Before this summer’s trip, my exposure to the American South had been extremely limited. I’d been to Washington, D.C., and I’d visited Florida and lived in Texas — both of which are technically a part of the Confederacy but are, because of their unique cultures, are rather sui generis when compared to the core Southern states.
This most recent trip, however, really gave me a chance to drop below the Mason-Dixon line. We traveled almost entirely in Virginia, that core Southern state that sent so many early presidents to the White House, with small detours into Maryland. I came away with a few impressions that I’d like to share with you:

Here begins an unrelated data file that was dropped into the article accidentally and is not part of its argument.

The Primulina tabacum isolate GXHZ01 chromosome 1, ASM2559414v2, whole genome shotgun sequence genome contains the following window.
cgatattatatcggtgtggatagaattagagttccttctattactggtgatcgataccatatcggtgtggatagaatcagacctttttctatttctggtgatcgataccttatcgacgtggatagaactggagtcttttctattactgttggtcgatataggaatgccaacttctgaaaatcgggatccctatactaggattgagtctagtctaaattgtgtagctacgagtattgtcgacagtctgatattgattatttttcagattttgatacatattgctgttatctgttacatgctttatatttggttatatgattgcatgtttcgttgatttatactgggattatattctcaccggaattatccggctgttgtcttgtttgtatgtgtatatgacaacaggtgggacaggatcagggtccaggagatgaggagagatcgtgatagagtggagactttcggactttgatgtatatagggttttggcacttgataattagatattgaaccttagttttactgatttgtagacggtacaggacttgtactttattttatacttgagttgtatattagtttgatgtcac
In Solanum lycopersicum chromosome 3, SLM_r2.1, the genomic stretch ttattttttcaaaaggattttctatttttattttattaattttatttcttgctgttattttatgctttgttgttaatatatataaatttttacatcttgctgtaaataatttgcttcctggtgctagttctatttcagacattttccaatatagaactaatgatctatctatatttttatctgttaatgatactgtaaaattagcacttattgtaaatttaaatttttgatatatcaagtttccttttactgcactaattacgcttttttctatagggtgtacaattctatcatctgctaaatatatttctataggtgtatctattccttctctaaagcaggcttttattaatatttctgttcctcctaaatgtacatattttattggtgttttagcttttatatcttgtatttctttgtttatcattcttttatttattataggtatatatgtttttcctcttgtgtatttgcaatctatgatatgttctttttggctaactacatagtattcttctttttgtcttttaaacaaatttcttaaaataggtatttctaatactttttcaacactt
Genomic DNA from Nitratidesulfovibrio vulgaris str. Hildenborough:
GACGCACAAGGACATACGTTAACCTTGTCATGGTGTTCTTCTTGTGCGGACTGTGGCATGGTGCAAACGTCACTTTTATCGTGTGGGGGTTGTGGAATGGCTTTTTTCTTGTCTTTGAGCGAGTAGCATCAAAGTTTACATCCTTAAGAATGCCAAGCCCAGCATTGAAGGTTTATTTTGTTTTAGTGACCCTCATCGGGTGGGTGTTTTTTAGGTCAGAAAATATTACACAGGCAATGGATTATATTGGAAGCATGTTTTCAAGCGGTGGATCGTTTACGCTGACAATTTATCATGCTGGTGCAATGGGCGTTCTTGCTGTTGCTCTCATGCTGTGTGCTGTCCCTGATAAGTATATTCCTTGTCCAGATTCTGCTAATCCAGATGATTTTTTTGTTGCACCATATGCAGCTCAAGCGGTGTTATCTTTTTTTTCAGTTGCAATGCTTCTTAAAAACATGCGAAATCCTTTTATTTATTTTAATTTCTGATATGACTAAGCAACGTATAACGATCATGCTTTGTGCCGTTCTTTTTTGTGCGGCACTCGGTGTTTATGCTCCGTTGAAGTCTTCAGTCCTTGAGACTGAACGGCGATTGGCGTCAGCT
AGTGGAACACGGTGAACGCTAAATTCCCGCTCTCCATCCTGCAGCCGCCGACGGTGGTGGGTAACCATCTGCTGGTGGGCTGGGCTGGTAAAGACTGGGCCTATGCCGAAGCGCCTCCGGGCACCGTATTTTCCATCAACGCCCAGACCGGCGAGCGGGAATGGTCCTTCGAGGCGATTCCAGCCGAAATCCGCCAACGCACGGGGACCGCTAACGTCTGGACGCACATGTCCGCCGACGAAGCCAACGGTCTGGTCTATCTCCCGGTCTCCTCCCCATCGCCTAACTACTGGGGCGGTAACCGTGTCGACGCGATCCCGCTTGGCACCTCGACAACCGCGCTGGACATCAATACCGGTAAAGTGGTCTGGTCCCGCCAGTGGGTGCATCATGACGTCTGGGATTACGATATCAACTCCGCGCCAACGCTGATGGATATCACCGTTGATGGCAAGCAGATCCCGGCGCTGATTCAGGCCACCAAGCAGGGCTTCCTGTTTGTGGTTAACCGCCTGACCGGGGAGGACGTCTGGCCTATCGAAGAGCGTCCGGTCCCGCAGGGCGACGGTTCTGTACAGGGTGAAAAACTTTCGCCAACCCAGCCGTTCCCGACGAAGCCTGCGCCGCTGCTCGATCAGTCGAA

It seems as if every inch of Southern soil has historic significance. No matter where we were, there were connections to American history, whether the settlement in Jamestown, the Colonial era in Williamsburg, or the Civil War in Fredericksburg and Manassas, just to name a few examples.